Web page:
The above discussion is preserved as an archive of a requested move. Please do not modify it. Subsequent comments should be made in a new section on this talk page or in a move review. No further edits should be made to this section.


Once again, a request for consensus[edit]

I see that once again nothing has changed. I would like to ask Srnec and GermanJoe, is there any compromise you would agree with? Do you understand the concerns of people here? We have long tried to find a common ground in either a split, a merge, a move or even a delete, but there is no way we will achieve consensus without some willingness from your side. The issue is clear: the "Kingdom of Germany" is virtually unknown in English. Try a google search and you will find no such thing as the article describes. In all fairness, it's a rough (mis)translation of a specific German term (Deutsches Reich) with heavy implications. What takes the cake here is that even long after this period of time the English still referred to the entire Mid-Germanic region as Dutch. I simply can't comprehend why this article name would suit it. The only real obstable to a consensus so far is that we can not decide on what to move/rename it to. I'm asking you (and others) to reach out here, since plenty of people on the talk page have long voiced their disagreement with the current status of the article. You two have been active in these discussions and so invariably play a part in what comes next. I have no doubt of your good intentions and commitment, which is why I'm reopening this with a Request for Consensus on how to deal with the matter at hand.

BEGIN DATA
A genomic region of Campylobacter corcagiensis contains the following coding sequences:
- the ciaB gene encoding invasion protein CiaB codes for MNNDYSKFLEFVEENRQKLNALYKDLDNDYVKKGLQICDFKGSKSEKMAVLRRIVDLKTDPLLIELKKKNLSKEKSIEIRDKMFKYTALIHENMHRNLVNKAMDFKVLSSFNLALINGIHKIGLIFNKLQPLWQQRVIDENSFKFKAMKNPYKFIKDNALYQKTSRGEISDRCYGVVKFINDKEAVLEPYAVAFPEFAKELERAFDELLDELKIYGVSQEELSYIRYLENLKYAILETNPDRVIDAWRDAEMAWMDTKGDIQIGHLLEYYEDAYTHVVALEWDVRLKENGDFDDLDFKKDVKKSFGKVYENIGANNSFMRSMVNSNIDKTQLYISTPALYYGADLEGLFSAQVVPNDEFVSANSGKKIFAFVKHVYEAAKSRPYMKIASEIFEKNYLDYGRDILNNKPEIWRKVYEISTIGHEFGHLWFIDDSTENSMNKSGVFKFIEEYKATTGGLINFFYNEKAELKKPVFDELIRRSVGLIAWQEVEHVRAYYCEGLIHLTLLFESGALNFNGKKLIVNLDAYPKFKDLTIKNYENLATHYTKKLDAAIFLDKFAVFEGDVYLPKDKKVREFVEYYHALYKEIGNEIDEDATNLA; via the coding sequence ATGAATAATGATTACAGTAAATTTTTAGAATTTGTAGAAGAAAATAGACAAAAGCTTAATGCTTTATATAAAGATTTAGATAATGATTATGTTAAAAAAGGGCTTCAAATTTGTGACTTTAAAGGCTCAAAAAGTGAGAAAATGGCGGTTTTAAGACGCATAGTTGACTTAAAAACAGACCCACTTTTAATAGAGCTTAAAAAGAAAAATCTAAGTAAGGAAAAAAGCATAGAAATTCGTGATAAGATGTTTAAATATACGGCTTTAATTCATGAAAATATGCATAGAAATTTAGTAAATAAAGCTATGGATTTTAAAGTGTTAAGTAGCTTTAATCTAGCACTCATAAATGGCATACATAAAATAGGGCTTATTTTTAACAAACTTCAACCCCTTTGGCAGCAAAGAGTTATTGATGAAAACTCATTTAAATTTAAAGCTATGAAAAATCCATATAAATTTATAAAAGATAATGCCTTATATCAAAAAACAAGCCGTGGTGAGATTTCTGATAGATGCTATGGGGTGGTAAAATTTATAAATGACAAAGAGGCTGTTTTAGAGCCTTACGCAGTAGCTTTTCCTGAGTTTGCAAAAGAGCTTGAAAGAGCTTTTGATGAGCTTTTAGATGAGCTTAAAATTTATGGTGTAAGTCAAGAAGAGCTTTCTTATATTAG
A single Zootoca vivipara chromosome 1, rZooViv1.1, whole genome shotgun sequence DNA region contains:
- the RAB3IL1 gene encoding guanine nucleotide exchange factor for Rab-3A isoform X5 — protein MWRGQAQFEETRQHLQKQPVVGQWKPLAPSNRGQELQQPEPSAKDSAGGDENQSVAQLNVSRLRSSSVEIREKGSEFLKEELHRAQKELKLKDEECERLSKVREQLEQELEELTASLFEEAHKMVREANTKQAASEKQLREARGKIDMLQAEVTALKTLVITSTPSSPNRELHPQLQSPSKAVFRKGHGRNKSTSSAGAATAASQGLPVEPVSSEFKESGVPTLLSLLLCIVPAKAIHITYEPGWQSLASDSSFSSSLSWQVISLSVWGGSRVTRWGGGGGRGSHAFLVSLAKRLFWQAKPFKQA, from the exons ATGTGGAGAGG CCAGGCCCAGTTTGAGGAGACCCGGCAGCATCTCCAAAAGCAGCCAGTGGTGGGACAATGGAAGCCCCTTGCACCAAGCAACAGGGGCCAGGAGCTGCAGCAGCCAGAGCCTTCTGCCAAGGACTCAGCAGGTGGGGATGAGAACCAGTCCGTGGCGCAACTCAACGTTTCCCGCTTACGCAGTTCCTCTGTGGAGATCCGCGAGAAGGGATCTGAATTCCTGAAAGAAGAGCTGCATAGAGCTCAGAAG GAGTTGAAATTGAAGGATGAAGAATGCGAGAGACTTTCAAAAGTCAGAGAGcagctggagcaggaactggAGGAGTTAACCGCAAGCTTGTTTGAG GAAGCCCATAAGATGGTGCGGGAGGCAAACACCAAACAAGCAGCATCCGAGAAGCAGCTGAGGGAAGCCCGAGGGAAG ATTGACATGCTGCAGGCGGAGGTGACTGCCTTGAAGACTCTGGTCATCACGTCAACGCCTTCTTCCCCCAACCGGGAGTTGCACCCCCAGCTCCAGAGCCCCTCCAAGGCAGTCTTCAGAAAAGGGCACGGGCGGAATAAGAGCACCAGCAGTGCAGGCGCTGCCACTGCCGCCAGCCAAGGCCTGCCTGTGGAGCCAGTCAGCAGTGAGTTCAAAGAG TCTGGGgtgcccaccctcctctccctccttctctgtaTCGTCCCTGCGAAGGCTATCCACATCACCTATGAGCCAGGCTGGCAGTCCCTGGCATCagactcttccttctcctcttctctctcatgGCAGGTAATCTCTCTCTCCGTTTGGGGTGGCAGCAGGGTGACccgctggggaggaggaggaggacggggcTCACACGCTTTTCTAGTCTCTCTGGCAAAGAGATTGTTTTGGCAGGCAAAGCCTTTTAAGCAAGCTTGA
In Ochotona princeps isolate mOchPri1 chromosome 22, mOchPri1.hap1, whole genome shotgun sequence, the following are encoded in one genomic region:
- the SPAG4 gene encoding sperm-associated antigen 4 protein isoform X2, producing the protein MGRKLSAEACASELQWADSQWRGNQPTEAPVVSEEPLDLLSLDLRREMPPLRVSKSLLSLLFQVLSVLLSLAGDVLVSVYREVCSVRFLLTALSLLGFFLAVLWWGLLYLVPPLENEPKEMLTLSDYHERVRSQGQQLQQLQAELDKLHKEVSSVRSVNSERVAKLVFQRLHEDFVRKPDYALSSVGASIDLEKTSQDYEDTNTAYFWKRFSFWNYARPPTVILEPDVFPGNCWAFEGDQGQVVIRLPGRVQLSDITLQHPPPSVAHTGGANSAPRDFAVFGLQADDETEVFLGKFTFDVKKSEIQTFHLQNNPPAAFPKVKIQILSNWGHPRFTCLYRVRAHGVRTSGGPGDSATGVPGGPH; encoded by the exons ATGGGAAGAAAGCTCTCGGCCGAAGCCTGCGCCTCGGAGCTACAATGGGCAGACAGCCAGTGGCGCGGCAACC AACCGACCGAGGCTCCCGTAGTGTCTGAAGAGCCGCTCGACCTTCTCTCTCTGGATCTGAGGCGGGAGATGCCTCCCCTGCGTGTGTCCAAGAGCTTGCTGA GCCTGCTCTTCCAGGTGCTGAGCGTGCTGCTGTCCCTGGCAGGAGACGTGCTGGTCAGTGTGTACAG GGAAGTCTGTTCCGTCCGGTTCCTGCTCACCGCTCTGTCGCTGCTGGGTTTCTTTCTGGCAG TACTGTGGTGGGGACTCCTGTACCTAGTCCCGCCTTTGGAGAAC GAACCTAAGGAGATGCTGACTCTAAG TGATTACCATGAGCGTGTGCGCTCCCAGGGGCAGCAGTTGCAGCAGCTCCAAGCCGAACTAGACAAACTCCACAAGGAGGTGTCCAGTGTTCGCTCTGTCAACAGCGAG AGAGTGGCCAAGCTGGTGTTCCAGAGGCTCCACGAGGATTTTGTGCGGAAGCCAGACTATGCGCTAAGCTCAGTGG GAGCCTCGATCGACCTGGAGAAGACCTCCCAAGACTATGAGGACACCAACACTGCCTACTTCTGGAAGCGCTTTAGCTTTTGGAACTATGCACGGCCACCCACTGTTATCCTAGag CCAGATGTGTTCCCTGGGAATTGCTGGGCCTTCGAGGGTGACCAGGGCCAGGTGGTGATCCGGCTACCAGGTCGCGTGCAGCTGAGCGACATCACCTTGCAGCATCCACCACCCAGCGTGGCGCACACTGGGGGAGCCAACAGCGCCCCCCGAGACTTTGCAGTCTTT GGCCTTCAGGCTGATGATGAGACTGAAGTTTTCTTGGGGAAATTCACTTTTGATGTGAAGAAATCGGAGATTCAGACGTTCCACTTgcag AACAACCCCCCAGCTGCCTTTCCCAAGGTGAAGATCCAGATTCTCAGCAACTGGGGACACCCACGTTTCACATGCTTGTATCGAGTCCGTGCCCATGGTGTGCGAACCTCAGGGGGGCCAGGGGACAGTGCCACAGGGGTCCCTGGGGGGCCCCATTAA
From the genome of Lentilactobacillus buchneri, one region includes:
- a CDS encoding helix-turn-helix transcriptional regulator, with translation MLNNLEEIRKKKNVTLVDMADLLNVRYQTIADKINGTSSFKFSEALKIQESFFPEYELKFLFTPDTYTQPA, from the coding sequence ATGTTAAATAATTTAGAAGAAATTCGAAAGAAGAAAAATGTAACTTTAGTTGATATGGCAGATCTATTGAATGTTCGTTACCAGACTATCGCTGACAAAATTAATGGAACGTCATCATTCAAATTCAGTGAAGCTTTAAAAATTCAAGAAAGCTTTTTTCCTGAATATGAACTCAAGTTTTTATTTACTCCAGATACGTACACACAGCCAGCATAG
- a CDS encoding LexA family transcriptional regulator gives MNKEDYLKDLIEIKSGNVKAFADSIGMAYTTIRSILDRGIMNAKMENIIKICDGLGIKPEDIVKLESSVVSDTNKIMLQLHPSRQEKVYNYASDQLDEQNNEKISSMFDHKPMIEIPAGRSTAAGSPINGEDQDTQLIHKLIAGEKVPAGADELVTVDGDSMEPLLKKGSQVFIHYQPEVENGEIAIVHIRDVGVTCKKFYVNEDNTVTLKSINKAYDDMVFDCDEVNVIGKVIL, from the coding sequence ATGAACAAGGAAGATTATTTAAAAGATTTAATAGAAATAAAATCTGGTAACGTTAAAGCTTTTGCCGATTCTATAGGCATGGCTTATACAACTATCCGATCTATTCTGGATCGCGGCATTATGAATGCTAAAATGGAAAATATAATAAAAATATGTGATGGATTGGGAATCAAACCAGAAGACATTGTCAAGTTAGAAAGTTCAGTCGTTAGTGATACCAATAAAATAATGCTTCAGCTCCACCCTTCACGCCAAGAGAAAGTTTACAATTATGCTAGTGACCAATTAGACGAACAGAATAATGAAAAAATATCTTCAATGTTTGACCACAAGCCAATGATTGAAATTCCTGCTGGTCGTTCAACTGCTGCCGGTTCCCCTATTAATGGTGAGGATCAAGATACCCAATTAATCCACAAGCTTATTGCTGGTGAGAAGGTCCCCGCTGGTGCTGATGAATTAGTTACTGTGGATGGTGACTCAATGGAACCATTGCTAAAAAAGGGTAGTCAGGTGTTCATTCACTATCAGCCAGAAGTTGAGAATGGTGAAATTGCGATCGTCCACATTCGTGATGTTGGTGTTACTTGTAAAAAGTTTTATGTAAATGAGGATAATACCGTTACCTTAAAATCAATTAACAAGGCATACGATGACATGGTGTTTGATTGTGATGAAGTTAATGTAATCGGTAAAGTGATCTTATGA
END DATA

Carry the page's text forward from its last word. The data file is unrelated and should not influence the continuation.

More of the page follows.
I don't want to be the one to keep pushing this though. If nothing comes from it or consensus decides that it should remain the same, I will of course agree with this decision. Any comments are appreciated. Bataaf van Oranje (talk) 23:59, 23 January 2016 (UTC)

Those google Hits are overwhelmingly for the contemporary "micronation" "created" by "former chef and martial arts trainer ... Peter Fitzek, the 48-year-old self-proclaimed monarch of the so-called Königsreich Deutschland, or kingdom of Germany." (editor from automatic "feedback request service" for participation in random requests for comment) --BoogaLouie (talk) 15:42, 29 January 2016 (UTC)